• Order posting—Obviously, the order needs to get posted to SAP. The goal here is to reduce or eliminate errors and manual call-backs to customers. If your web channel honors all your SAP business rules (as Corevist Commerce does), you’ll only get 100% SAP-ready orders posted from ecommerce to SAP.

4. You need to be able to track orders

Customers want to see their order history in your web channel. We’ve come to expect this functionality as consumers, so it’s only natural that your customers would bring this expectation to your SAP-integrated web channel.

To meet your customers’ order tracking needs, you’ll need to cover these 2 bases:

  • Order history from SAP—You need to give your customers visibility into all orders they’ve ever placed. NOTE: Since their relationship with you almost certainly predates ecommerce, it’s a good idea to show ALL orders on their account, regardless of order channel.

  • Integration with major shipping carriers—You need to give your customers real-time visibility into the status of a package after it leaves your warehouse. That means linking out to updates from the major carriers you do business with.

5. You need to enable accounts receivable interaction with SAP

Here’s the funny thing about ecommerce: you actually need more than just ecommerce functionality to make it work.

Back to that Amazon analogy. Amazon allows consumers to manage their accounts via self-service. Again, that’s the expectation which customers will bring to your web channel. But for many companies on SAP ERP, particularly manufacturers, account management is complex.

To serve your customers well, your web channel needs to offer total self-service account management. That means things like:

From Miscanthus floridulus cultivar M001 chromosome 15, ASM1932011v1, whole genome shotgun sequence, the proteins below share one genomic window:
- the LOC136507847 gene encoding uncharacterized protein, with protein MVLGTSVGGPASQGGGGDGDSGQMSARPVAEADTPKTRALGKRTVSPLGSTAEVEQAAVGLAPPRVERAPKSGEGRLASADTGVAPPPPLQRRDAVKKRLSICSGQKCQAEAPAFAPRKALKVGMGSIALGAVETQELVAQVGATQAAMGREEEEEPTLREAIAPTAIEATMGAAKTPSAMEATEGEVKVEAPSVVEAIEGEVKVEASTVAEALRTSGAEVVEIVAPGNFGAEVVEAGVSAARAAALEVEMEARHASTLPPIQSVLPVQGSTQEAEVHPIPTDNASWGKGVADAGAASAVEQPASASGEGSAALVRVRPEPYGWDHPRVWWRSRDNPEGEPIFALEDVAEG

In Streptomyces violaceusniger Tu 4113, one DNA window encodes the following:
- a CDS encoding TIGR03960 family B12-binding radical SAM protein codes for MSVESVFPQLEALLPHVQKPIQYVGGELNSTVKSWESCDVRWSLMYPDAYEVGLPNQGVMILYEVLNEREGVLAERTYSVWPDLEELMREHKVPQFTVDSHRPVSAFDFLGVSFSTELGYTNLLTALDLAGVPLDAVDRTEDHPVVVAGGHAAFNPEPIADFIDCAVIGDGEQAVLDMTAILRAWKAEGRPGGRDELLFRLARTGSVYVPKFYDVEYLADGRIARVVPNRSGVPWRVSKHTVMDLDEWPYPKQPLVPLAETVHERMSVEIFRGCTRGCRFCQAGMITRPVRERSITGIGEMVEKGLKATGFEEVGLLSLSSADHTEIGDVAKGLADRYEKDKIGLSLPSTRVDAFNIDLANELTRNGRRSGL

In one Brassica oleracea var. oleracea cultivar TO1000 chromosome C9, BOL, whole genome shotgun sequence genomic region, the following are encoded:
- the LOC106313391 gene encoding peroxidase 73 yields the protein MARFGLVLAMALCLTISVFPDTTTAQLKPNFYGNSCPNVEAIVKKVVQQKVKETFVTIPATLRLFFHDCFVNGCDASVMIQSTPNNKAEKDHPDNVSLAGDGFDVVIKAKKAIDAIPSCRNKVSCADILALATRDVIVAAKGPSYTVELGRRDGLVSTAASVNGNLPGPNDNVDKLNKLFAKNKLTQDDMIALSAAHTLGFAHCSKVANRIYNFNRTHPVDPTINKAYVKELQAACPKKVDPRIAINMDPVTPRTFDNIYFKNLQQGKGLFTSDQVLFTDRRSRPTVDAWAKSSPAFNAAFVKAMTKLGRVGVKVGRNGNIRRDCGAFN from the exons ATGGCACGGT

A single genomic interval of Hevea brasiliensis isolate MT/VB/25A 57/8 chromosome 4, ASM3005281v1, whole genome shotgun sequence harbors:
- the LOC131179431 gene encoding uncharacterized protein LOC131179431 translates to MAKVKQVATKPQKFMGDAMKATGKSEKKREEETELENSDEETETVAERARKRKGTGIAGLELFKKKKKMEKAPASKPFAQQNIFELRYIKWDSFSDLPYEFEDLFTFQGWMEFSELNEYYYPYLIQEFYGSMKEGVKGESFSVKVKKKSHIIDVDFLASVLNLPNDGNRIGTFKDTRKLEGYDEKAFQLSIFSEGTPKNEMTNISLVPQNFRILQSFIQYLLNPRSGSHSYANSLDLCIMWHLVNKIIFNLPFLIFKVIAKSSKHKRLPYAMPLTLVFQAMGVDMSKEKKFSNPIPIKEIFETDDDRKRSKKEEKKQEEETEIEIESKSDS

• Open invoice display—Your customers need the ability to view open invoices and open items. You need to get that data from SAP to ecommerce in real time.

  • Real-time credit standing—If you use credit limits to determine whether customers can go on placing orders with you, then you may need to display real-time credit standing from SAP.

  • Open invoice payment—If you want to give your customers 100% control of their accounts, you should consider allowing them not only to view open invoices, but to select invoices and pay them down online.

Not every business will want to give customers this much power. However, in our experience building solutions for manufacturers, we find that this functionality helps make the web channel “sticky.” The more your customers can do in the web channel, and the easier it is, the more they’ll come back to it again and again.

Key Takeaways

As you’re defining your SAP ecommerce architecture, put your customer first. What will delight them and keep them coming back for more? These 5 areas are key to a great user experience, and your plan needs to account for them. While it’s tricky to meet your customers’ needs in the digital age, you can do it—just use these 5 areas to structure your plan.


About the author

George Anderson is the Communications Manager for Corevist, a 4-time Inc. 5000 winner that empowers manufacturers to conduct business online through managed B2B e-commerce, customer account portals, field sales portals, and more.

The Corevist suite leverages SAP ERP data in real time for accurate and seamless user experience. As a result, Corevist clients become easier to do business with, embrace the digital shift, and reduce the phone/fax/email burden on Customer Service—all with no additional IT investment. Corevist’s NetWeaver-certified integration to SAP is live on Day 1 and tailored to a client’s unique needs within 90 days. Corevist is a global company with clients in the US, UK, EU, and Canada.

For more information, call (919) 424-2120 or visit

42 views0 comments
bottom of page